thumbnail
Fig 5. Statistics of environmental signals obtained when the subject is absent.

A: Schematic showing the MEMS module (gold box) located on the subject’s head and placed on the seat during passive self-motion. B,C,D,E, F, G: Trial-averaged power spectra of signals in the external environment (green) during passive self-motion for inter aural (B), Fore-Aft (C), Vertical (D), LARP (E), RALP (F), and YAW (G). The power spectra were in general well fit by a single power law over the entire frequency range (blue lines).

https://doi.org/10.1371/journal.pone.0178664.g005

thumbnail
Fig 6. External envelope signals display scale invariance.

Subject-averaged best-fit power law exponents for the envelopes of external stimuli during passive self-motion when fitting a power law over the entire frequency range (blue) and when fitting two power laws over the low (gray) and high (black) frequency ranges.

https://doi.org/10.1371/journal.pone.0178664.g006

When considering rotational and Fore-Aft translational envelope signals, the power spectra of signals measured at the subject’s head during passive self-motion decayed slowly for low and more sharply for high frequencies (Fig 3C, 3E, 3F and 3G, right panels) whereas those measured when the subject is absent instead decayed uniformly (Fig 5C, 5E, 5F and 5G). These results suggest that filtering by the human body causes significant deviation from scale invariance for rotational envelope signals and Fore-Aft translations. However, when instead considering Inter-Aural and Vertical translations, the power spectra of envelope signals measured at the subject’s head (Fig 3B and 3D, right panels) and when the subject is absent (Fig 5B and 5D) all tended to decay uniformly with increasing frequency. These results suggest that filtering by the human body causes minimal deviation from scale invariance for Inter-Aural and Vertical translational envelope signals.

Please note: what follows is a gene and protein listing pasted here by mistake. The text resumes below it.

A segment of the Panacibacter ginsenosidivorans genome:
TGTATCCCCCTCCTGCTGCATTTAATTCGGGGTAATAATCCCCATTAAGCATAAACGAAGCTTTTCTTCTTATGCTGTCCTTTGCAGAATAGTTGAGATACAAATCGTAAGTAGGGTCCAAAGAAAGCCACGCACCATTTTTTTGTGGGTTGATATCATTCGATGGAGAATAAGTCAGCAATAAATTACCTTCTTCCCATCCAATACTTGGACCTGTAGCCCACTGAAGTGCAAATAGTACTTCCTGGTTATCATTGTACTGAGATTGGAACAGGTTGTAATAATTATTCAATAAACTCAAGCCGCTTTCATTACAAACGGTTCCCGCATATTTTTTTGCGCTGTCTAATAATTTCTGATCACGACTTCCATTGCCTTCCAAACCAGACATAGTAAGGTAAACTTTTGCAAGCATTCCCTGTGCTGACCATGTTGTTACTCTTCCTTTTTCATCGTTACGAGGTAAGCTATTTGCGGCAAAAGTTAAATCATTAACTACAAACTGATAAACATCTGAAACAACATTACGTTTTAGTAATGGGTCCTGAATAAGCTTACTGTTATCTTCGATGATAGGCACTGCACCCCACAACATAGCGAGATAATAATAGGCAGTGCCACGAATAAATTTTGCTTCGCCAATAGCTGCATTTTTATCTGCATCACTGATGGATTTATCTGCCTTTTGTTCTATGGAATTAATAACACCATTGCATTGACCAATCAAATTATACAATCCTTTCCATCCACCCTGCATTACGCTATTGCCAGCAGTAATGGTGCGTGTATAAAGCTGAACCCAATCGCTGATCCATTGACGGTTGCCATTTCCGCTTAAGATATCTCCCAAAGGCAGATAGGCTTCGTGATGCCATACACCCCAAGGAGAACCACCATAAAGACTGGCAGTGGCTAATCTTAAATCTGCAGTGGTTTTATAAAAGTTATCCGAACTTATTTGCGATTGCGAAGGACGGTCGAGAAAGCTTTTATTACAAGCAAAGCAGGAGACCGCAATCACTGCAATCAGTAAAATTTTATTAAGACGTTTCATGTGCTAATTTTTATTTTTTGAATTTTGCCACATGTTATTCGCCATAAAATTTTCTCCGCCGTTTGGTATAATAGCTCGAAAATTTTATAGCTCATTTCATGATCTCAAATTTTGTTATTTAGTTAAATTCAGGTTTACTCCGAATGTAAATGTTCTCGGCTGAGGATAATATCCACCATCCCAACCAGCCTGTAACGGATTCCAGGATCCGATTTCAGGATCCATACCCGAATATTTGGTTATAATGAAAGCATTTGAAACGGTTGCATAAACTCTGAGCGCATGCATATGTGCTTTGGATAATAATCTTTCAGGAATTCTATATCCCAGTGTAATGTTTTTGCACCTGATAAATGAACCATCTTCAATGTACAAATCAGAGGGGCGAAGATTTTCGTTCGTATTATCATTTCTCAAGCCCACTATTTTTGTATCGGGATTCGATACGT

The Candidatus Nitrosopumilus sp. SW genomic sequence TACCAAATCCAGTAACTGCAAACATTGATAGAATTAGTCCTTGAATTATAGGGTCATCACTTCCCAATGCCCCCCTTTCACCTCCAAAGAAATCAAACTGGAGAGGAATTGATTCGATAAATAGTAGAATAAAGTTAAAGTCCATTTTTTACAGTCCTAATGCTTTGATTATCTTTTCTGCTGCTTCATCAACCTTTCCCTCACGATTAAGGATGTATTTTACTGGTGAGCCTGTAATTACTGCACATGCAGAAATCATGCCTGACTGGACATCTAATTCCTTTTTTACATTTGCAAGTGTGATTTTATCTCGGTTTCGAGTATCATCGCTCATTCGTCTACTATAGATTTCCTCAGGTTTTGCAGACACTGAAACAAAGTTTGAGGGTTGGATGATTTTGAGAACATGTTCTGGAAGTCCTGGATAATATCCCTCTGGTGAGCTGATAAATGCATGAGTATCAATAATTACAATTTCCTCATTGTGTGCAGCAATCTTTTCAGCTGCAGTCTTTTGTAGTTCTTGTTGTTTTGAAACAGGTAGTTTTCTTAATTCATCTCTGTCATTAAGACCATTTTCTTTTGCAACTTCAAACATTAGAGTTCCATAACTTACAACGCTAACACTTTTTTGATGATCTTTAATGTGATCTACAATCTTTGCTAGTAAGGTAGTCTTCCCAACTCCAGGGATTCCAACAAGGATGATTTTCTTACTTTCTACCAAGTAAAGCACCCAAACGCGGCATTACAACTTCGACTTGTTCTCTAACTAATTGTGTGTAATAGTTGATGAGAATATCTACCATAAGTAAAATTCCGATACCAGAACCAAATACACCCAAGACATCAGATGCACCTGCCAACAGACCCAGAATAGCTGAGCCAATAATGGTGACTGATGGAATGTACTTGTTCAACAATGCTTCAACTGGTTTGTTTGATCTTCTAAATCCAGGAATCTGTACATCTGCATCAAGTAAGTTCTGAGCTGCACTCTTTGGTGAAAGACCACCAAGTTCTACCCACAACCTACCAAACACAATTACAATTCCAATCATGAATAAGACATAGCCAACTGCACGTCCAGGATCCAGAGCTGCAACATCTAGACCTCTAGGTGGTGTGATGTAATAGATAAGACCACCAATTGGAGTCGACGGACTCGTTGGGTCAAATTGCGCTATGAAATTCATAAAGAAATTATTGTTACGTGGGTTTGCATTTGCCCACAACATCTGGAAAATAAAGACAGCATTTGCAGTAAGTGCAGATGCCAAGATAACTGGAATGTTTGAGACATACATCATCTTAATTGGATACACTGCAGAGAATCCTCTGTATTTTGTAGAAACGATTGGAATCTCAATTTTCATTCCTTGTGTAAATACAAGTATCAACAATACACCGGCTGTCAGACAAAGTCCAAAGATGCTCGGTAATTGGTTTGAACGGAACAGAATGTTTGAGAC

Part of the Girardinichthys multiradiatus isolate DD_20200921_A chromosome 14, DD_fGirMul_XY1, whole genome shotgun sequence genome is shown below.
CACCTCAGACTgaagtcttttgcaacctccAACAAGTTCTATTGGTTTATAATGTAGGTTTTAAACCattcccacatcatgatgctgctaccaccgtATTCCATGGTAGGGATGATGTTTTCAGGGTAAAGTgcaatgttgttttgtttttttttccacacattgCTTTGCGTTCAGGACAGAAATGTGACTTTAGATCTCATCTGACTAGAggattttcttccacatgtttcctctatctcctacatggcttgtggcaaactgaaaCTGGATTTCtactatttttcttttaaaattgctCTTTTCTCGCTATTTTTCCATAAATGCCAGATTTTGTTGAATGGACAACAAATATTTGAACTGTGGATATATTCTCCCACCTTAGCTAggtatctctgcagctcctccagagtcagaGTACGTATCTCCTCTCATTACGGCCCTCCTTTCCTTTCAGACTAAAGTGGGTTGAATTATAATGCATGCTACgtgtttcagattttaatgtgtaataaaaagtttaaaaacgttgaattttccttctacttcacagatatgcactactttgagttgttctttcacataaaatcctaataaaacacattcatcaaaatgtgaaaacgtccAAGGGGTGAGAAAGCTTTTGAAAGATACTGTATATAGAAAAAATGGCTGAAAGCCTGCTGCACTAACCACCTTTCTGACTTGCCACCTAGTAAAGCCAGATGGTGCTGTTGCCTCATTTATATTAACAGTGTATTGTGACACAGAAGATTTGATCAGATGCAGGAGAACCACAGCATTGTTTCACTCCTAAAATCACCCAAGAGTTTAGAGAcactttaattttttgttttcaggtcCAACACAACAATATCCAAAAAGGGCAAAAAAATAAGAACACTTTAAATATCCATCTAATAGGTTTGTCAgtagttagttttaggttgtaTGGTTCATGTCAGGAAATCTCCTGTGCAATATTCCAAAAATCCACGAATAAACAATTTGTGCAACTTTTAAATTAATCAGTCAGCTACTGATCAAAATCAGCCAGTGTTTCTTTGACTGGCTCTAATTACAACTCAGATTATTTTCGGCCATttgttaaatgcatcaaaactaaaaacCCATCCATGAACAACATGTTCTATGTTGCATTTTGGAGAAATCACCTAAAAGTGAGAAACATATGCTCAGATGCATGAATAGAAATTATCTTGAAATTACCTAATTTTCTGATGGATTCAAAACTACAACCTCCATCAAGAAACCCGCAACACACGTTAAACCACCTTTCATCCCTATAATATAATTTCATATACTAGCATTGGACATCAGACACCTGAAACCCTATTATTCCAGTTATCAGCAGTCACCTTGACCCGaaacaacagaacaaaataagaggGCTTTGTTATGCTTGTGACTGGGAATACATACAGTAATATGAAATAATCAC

Thus, our results suggest that translational and rotational envelope signals deviate from scale invariance primarily for different reasons. Specifically, while active self-motion makes the primary contribution for the former, filtering by the body instead makes the primary contribution for the latter. The one notable exception to this rule is Fore-Aft translations for which filtering by the human body rather than active self-motion causes deviation from scale invariance.

Predicting afferent responses to natural envelopes